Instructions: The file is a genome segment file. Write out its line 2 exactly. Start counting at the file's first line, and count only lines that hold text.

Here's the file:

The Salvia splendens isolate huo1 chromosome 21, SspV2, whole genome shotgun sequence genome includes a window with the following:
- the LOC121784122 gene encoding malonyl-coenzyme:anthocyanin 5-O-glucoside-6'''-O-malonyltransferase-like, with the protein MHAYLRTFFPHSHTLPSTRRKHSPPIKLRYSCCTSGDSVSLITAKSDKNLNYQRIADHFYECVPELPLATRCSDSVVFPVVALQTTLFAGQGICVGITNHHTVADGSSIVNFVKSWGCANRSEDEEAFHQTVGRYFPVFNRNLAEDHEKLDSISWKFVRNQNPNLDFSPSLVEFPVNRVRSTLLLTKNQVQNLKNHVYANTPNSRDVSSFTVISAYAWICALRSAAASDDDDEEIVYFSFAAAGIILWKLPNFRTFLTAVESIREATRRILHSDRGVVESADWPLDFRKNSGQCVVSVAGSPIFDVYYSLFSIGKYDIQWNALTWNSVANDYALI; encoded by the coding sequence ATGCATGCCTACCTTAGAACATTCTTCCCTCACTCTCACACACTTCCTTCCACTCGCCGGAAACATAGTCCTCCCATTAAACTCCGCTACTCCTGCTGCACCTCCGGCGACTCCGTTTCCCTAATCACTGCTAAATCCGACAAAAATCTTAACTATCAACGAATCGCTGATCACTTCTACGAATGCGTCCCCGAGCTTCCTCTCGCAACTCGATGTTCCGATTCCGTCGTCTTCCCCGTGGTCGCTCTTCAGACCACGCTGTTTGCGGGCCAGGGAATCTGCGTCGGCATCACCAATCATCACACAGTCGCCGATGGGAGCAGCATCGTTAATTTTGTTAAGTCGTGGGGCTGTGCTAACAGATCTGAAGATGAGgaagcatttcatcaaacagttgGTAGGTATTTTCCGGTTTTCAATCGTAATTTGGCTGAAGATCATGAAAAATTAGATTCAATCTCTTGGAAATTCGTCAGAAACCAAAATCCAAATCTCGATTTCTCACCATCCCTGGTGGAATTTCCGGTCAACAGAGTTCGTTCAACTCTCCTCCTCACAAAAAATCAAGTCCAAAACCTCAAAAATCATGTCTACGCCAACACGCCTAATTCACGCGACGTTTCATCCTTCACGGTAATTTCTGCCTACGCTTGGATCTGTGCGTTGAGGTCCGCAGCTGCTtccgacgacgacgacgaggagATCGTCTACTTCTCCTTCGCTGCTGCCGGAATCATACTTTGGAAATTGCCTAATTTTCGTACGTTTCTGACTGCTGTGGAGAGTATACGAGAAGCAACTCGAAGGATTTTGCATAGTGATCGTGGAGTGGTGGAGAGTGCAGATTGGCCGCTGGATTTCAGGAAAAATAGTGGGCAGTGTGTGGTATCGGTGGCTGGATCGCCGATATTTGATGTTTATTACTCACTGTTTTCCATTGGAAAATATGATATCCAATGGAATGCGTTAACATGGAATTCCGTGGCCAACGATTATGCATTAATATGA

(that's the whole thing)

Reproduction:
- the LOC121784122 gene encoding malonyl-coenzyme:anthocyanin 5-O-glucoside-6'''-O-malonyltransferase-like, with the protein MHAYLRTFFPHSHTLPSTRRKHSPPIKLRYSCCTSGDSVSLITAKSDKNLNYQRIADHFYECVPELPLATRCSDSVVFPVVALQTTLFAGQGICVGITNHHTVADGSSIVNFVKSWGCANRSEDEEAFHQTVGRYFPVFNRNLAEDHEKLDSISWKFVRNQNPNLDFSPSLVEFPVNRVRSTLLLTKNQVQNLKNHVYANTPNSRDVSSFTVISAYAWICALRSAAASDDDDEEIVYFSFAAAGIILWKLPNFRTFLTAVESIREATRRILHSDRGVVESADWPLDFRKNSGQCVVSVAGSPIFDVYYSLFSIGKYDIQWNALTWNSVANDYALI; encoded by the coding sequence ATGCATGCCTACCTTAGAACATTCTTCCCTCACTCTCACACACTTCCTTCCACTCGCCGGAAACATAGTCCTCCCATTAAACTCCGCTACTCCTGCTGCACCTCCGGCGACTCCGTTTCCCTAATCACTGCTAAATCCGACAAAAATCTTAACTATCAACGAATCGCTGATCACTTCTACGAATGCGTCCCCGAGCTTCCTCTCGCAACTCGATGTTCCGATTCCGTCGTCTTCCCCGTGGTCGCTCTTCAGACCACGCTGTTTGCGGGCCAGGGAATCTGCGTCGGCATCACCAATCATCACACAGTCGCCGATGGGAGCAGCATCGTTAATTTTGTTAAGTCGTGGGGCTGTGCTAACAGATCTGAAGATGAGgaagcatttcatcaaacagttgGTAGGTATTTTCCGGTTTTCAATCGTAATTTGGCTGAAGATCATGAAAAATTAGATTCAATCTCTTGGAAATTCGTCAGAAACCAAAATCCAAATCTCGATTTCTCACCATCCCTGGTGGAATTTCCGGTCAACAGAGTTCGTTCAACTCTCCTCCTCACAAAAAATCAAGTCCAAAACCTCAAAAATCATGTCTACGCCAACACGCCTAATTCACGCGACGTTTCATCCTTCACGGTAATTTCTGCCTACGCTTGGATCTGTGCGTTGAGGTCCGCAGCTGCTtccgacgacgacgacgaggagATCGTCTACTTCTCCTTCGCTGCTGCCGGAATCATACTTTGGAAATTGCCTAATTTTCGTACGTTTCTGACTGCTGTGGAGAGTATACGAGAAGCAACTCGAAGGATTTTGCATAGTGATCGTGGAGTGGTGGAGAGTGCAGATTGGCCGCTGGATTTCAGGAAAAATAGTGGGCAGTGTGTGGTATCGGTGGCTGGATCGCCGATATTTGATGTTTATTACTCACTGTTTTCCATTGGAAAATATGATATCCAATGGAATGCGTTAACATGGAATTCCGTGGCCAACGATTATGCATTAATATGA